Conviction by Plea Manifestly Just
See the full video at https://rumble.com/v3r0w0j-conviction-by-plea-manifestly-just.html and at https://youtu.be/MDV9jIJ_OMQ
Defendant Carlo Amato appealed from a March 24, 2022 order denying his motion to withdraw his guilty plea. In State Of New Jersey v. Carlo Amato, No. A-2788-21, Superior Court of New Jersey, Appellate Division (October 10, 2023) dealt with the intent to withdraw Amato’s guilty plea.
In October 2017, Amato was indicted by a Grand Jury for four counts of second-degree healthcare claim fraud; two counts of third-degree theft by deception; third-degree possession of a controlled dangerous substance; five counts of second-degree theft by deception; second-degree insurance fraud; and two counts of first-degree financial facilitation of criminal activity. Two months later, defendant was charged with second-degree financial facilitation of criminal activity; second-degree theft by deception; and fourth degree making a false written statement. These additional charges stemmed from defendant allegedly filing false disability claims.
Following issuance of an arrest warrant and execution of a search warrant at defendant’s residence in December 2017, he was charged with second-degree financial facilitation of criminal activity and fourth-degree possession of a fictitious driver’s license prompting the State to move for his pretrial detention.
After the state multiplied the charges against Amato for multiple crimes, knowing he was guilty and had no chance of a defense verdict, in April 2018, Amato accepted a plea offer from the State to plead guilty to one count of first-degree financial facilitation of criminal activity and one count of second-degree theft by deception under Accusation, a small part of the charges in the indictments.
Before he entered his guilty pleas, the State outlined the terms of the plea offer on the record, stating that in exchange for defendant’s guilty pleas, it would: dismiss all other pending charges; allow defendant to exculpate his wife; recommend a ten-year prison term with a five-year parole disqualifier on the first-degree offense, to run consecutive to a flat five-year term on the second-degree theft charge; recommend that defendant’s aggregate sentence run concurrent to a sentence due to be imposed on his pending federal charges; and consent to delay defendant’s sentencing on state charges until after his sentencing on federal charges.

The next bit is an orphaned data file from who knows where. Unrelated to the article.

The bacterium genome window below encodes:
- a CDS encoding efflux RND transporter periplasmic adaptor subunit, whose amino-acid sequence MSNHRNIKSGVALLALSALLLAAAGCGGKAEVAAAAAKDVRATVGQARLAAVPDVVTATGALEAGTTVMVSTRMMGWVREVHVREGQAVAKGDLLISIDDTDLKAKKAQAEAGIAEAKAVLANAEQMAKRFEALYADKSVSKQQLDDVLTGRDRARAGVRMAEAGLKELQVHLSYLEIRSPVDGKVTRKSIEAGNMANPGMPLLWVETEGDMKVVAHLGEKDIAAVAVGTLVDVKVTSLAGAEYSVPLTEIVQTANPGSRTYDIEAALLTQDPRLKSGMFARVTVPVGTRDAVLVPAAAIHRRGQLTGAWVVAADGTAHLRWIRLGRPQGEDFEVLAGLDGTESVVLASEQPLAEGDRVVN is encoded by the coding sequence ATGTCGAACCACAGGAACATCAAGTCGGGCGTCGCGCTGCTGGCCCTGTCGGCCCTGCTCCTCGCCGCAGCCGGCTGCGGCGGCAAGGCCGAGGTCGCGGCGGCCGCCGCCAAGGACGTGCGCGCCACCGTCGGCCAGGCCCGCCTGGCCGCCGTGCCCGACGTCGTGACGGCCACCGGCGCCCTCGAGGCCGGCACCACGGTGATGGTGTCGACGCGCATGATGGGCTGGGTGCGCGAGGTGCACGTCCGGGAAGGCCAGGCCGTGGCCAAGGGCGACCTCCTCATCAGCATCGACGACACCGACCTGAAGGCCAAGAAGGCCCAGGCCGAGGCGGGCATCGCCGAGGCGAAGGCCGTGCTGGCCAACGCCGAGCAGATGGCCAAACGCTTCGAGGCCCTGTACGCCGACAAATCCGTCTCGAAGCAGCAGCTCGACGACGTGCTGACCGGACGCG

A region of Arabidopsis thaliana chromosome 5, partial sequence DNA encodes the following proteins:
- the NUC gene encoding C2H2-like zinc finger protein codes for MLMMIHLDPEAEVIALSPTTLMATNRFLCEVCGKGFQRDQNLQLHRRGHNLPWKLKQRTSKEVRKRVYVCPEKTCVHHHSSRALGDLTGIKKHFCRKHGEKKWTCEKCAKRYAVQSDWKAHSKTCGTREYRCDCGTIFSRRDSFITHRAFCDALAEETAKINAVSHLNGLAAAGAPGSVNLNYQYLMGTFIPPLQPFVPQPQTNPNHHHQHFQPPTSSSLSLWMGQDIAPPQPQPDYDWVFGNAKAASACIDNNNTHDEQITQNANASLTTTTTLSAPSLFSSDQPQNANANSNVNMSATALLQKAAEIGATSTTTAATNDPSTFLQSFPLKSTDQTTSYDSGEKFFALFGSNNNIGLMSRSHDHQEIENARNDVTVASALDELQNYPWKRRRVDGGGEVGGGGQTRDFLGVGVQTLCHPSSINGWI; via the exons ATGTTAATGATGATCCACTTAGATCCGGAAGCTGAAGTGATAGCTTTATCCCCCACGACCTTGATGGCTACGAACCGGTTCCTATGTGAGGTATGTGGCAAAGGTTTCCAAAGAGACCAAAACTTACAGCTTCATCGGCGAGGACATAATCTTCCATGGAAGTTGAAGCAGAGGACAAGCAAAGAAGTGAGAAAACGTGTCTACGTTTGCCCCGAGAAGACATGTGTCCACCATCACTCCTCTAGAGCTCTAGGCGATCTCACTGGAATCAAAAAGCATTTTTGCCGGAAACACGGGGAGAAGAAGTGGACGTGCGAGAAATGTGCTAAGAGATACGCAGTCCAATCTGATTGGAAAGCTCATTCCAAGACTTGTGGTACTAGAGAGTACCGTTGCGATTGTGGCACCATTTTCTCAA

In April 2020 Amato moved to withdraw his guilty pleas to the two state charges, contending his reasonable sentence credit. Defendant argued he was denied effective assistance of counsel because plea counsel failed to advise him duplicate jail credits could not be awarded on his consecutive state sentences. Defendant certified that if plea counsel had advised him that he was not entitled to a duplicate award of 511 credits, he would not have accepted the plea offer from the State and would have insisted on going to trial.
THE TRIAL JUDGE
Additionally, the judge determined “[d]efendant received a host of benefits” when he accepted the State’s plea offer and none of those benefits “w[ere] affected by the number of jail credits awarded for his state sentences.” Therefore, he concluded there was no “reasonable likelihood [d]efendant would have insisted on going to trial, even if his claim that he was misadvised as to the award of jail credits had merit.”
When a motion to withdraw a guilty plea is filed after sentencing, a trial court may only vacate a guilty plea to correct a manifest injustice.
The judge properly denied defendant’s motion after finding the rules were followed at the time of defendant’s plea hearing. Here, the judge carefully considered the argument and not one of the proposed errors supported withdrawal of defendant’s pleas under the “manifest injustice” standard.
Under these circumstances, and aware the judge chose to – but was not obliged to – revisit defendant’s aggregate sentence before directing defendant’s state sentences to run concurrently, we perceive no reason to disturb the judge’s finding.
It is annoying to me, and to the trial and appellate court, when the state puts together a case to charge a person with fraud when the state provides an offer of a plea to lesser charges only to have the defendant, like Mr. Amato, to change his plea. If the judge agreed he could have forced Amato to trial and if convicted a much greater prison term or, what the court did here, was to deny the attempt to withdraw the appeal. People who commit insurance fraud and have no qualms, even after admitting to the crime, to try to get out of the jail sentence. Mr. Amato’s attempt failed.
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